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January 15, 2018

FDA approves Boston Scientific’s spinal cord stimulator system

The US Food and Administration (FDA) has approved Boston Scientific’s Spectra WaveWriter Spinal Cord Stimulator (SCS) System for paresthesia-based and sub-perception therapy.

The US Food and Administration (FDA ) has approved Boston Scientific s Spectra WaveWriter Spinal Cord Stimulator ( SCS ) System for paresthesia based and sub perception therapy .

The system can be used to combine various therapeutic options , customise therapy and obtain real time feedback for the successful treatment of chronic and debilitating pain .

SCS blocks pain signals by sending low electrical pulses of varied frequency , pulse width , and amplitude to the spinal cord .

While paresthesia based therapy delivers pain relief with a light tingling sensation , sub perception therapy works without this .

The Spectra WaveWriter system allows patients to combine these two therapies to target one specific pain area or they can use each therapy as needed to manage different areas of pain .

Boston Scientific Neuromodulation president and senior vice president Maulik Nanavaty said : “ We are introducing industry leading SCS technology to help provide patients with lasting relief from chronic pain . < div class =” rightpullquote “>” We are introducing industry leading SCS technology to help provide patients with lasting relief from chronic pain .” div > “ We are committed to investing in research and expanding treatment options for chronic pain by identifying new , non opioid solutions for the millions of people suffering from this debilitating condition .”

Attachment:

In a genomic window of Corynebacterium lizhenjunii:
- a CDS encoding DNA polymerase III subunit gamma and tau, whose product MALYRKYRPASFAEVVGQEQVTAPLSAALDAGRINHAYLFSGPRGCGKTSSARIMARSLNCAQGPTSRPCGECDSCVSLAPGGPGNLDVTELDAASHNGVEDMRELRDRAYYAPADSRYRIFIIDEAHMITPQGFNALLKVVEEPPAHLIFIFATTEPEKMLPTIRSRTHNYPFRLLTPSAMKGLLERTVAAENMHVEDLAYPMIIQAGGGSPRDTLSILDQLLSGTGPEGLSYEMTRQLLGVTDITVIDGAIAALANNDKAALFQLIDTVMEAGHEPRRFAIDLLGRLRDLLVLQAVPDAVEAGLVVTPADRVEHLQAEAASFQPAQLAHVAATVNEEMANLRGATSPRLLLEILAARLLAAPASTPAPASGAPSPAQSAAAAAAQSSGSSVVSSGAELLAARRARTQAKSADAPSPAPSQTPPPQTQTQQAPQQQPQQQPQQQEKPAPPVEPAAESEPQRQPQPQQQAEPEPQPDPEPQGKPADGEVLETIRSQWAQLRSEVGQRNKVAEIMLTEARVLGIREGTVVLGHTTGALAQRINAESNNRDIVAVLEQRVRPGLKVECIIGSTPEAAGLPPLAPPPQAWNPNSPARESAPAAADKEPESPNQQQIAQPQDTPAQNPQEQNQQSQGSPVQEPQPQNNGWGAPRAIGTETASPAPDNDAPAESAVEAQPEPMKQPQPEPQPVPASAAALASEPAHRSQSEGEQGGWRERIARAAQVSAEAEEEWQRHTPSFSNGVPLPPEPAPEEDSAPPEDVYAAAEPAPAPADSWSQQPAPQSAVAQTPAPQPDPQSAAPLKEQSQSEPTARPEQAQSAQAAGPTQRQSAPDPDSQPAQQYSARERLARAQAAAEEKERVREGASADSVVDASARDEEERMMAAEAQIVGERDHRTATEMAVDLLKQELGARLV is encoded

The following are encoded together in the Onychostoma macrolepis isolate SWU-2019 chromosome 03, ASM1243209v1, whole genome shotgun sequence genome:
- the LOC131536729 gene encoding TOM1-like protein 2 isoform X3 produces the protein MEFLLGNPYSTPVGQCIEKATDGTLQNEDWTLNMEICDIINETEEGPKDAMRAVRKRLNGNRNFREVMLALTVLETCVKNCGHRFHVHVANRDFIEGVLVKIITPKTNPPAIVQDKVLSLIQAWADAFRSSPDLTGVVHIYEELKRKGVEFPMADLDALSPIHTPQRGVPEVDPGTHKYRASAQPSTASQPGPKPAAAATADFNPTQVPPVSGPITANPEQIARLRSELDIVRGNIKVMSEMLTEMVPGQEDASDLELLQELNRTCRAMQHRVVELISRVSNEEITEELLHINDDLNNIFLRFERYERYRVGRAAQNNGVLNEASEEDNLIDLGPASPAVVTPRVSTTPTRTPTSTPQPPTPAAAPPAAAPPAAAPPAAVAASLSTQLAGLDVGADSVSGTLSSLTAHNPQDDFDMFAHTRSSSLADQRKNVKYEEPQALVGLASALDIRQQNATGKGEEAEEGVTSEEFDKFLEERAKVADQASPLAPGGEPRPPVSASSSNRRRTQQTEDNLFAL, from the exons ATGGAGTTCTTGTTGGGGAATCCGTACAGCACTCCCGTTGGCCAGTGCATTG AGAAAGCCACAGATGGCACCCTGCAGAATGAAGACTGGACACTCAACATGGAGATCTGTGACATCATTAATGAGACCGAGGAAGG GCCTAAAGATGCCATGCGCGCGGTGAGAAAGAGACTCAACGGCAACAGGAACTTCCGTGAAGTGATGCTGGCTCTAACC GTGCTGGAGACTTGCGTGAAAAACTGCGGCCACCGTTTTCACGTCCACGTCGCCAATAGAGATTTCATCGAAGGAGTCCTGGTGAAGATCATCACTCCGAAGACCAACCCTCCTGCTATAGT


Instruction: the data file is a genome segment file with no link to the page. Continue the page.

The Spectra WaveWriter SCS System was clinically assessed in various studies such as Whisper and PROCO to optimise sub perception and provide different therapies for effective long term pain relief .

Conducted to investigate the long term safety and effectiveness of sub perception SCS therapy , Whisper is a multi centre , prospective , cross over , randomised , and controlled study .

The multi centre and double blind PROCO study , performed in de novo patients , is reported to have determined that pain relief and improvement in quality of life measures are not dependent on the frequency type in sub perception therapy when correct target and dose are identified .

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